Analyze The Causes Of The Great Depression

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From the late 1920s and early 1940s, the United States suffered the longest-lasting and most widespread economic downturn of the twentieth century. This economic crisis is known as the Great Depression. Event though the United States had gone into economic depression 6 months earlier, the Great Depression was the total collapse. It even grew to a critical worldwide economic depression in the 1930s, of course the timing of the Great Depression varied across different nations. The Great Depression was a result of the collapse of the banking system, reduction of purchases abroad and domestically, and a major drought known as the Dust Bowl. More than 600 banks failed each year between 1921 and 1929. The failed banks were primarily small, rural banks that people from metropolitan areas were unconcerned of. Investors and businessmen believed that the cause for these bank institution failures were their weak and poorly managed system. As the economy deteriorated, a major wave of bank failures hit during 1930 and people attempted to turn their credit into cash, which the banks failed to achieve. The banks gave abundant credits they did not have the money to support them with, which is the main reason bank failures started to occur. This led to banks closing their doors…show more content…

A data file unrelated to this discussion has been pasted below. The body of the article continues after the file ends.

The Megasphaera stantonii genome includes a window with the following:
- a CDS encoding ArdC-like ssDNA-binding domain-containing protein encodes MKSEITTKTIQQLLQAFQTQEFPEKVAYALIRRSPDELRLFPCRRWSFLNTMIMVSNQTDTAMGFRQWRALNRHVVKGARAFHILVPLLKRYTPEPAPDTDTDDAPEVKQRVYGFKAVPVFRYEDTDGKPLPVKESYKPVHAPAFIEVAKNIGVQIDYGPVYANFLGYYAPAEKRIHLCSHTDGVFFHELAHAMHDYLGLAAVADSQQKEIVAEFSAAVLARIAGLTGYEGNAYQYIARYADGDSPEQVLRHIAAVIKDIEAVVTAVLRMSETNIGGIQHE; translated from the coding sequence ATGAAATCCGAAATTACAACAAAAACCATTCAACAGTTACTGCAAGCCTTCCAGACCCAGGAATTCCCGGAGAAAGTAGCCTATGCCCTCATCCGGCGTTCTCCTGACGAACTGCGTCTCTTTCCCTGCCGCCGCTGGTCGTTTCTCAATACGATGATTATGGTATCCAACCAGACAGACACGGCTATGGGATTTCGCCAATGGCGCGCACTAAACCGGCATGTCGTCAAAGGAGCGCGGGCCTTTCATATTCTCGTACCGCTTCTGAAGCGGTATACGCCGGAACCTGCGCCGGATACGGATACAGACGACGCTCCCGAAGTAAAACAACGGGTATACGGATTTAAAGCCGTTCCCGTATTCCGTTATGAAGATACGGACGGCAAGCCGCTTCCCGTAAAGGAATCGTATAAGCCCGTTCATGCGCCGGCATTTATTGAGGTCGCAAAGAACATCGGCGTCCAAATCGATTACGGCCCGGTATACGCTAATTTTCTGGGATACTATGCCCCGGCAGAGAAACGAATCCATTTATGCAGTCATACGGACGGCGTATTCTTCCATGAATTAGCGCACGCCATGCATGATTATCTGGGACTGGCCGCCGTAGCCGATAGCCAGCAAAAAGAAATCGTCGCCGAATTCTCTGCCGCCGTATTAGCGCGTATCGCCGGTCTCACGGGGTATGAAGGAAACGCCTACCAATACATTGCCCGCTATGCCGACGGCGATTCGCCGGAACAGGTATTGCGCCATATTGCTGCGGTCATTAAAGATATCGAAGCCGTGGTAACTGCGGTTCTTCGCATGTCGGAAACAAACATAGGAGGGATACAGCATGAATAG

Since people lowered the rate of purchases, it led to the reduction of production. The reduction of production leads to less jobs, which eventually led to a massive reduction in the workforce. As people lost their jobs, they were unable to pay for items and anything they had bought through installment plans, which led to the repossession of their items. More inventory began to pile up, but the economy was still in downfall so everyone was careful as to spending his or her money. The unemployment rate rose to about 25 percent, which meant even less spending money to alleviate the
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